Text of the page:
Most Excel fans don’t turn to the world’s leading spreadsheet software just to create nicely formatted tables. Instead, they rely on Excel’s industrial-strength computing muscle, which lets you reduce reams of numbers to neat subtotals and averages. Performing these calculations is the first step to extracting meaningful information out of raw data.

Excel provides a number of different ways to build formulas, letting you craft them by hand or point-and-click them into existence. In this chapter, you’ll learn about all of these techniques. You’ll start by examining the basic ingredients that make up any formula, and then take a close look at the rules Excel uses when evaluating a formula.

First things first: what
exactly do formulas do in Excel? A
*formula*
is a series of mathematical instructions that you place in a cell in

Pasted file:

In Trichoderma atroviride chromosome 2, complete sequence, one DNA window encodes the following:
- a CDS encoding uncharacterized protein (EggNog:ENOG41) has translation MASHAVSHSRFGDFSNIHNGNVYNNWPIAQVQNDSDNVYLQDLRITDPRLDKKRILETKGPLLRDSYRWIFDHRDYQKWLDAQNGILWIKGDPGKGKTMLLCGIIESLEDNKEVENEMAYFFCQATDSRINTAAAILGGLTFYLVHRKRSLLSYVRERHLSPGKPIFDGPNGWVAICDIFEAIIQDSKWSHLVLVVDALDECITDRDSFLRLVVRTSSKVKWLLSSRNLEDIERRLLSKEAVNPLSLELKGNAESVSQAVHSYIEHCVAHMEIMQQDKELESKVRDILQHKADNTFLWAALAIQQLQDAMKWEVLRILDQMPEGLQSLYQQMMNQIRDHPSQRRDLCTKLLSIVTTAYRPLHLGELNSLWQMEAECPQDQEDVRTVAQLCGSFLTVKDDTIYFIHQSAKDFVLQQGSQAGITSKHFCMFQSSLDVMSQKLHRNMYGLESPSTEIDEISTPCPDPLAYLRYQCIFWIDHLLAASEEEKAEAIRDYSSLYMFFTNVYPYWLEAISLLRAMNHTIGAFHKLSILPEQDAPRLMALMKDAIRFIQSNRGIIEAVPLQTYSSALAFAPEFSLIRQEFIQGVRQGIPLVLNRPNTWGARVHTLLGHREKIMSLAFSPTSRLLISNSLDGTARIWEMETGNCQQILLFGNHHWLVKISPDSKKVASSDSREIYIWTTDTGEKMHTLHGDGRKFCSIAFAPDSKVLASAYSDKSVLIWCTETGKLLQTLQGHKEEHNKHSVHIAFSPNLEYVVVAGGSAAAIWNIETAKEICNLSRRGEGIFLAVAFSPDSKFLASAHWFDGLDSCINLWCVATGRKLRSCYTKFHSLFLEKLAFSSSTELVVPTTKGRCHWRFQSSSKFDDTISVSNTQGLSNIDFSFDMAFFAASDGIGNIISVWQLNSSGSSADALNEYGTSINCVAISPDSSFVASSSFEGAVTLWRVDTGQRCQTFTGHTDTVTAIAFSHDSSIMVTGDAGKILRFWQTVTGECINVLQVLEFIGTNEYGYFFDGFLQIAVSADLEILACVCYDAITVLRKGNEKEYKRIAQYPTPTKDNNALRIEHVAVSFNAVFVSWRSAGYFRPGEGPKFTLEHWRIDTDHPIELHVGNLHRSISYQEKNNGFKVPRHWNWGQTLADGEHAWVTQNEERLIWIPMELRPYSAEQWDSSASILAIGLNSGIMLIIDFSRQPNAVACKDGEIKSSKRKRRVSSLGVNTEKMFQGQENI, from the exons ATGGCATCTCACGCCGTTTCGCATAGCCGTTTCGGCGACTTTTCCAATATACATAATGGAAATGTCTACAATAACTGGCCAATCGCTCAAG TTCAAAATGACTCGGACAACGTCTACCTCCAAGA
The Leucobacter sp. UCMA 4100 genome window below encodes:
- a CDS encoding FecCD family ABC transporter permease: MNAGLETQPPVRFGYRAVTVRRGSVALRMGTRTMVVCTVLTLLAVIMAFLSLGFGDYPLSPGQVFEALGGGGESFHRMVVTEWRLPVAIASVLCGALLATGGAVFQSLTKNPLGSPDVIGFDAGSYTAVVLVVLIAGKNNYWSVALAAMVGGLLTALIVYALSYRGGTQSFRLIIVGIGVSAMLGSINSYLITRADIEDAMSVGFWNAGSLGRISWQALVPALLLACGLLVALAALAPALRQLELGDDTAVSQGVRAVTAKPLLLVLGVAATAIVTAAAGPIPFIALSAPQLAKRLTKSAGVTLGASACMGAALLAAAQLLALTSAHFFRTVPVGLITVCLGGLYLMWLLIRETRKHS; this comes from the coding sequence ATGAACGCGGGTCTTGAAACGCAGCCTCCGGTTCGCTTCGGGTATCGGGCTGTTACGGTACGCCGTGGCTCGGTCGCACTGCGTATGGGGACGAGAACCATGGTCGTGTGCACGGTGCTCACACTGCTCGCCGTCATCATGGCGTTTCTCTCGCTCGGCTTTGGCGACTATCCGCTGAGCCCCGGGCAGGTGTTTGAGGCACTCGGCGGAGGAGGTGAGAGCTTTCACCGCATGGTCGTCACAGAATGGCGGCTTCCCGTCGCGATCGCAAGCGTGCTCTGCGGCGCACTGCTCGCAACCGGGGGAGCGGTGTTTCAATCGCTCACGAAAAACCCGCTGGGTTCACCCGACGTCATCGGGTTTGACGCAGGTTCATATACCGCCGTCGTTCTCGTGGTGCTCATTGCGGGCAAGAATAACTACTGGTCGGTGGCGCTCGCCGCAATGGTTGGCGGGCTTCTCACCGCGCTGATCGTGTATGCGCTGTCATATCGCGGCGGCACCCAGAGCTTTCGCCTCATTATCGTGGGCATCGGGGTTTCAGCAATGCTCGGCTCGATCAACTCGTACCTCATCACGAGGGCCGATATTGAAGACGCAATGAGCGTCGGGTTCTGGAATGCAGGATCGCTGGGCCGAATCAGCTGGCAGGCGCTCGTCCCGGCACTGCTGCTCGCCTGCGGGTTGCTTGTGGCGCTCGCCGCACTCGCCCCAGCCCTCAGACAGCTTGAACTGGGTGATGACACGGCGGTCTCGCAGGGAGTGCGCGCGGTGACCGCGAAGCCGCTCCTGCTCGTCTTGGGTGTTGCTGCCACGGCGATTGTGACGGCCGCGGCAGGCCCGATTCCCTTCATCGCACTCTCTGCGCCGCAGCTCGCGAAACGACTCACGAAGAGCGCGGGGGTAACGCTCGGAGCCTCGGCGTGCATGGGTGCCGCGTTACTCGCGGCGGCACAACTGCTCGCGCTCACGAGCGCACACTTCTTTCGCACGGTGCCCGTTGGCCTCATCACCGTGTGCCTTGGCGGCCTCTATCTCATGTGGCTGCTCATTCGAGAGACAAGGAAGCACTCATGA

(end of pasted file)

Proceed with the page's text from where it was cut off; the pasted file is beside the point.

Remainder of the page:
order to perform some kind of calculation. These instructions may be
as simple as telling Excel to sum up a column of numbers, or they may
be complex enough to use advanced statistical functions to spot
trends and make predictions. But in all cases, these formulas share
the same basic characteristics. Here are a
few points to note:

You enter formulas into a single cell.

Excel calculates the result of a formula every time you open a spreadsheet or change the data a formula uses.

Formula results are usually numbers, although you can create formulas that have text or Boolean (true or false) results.

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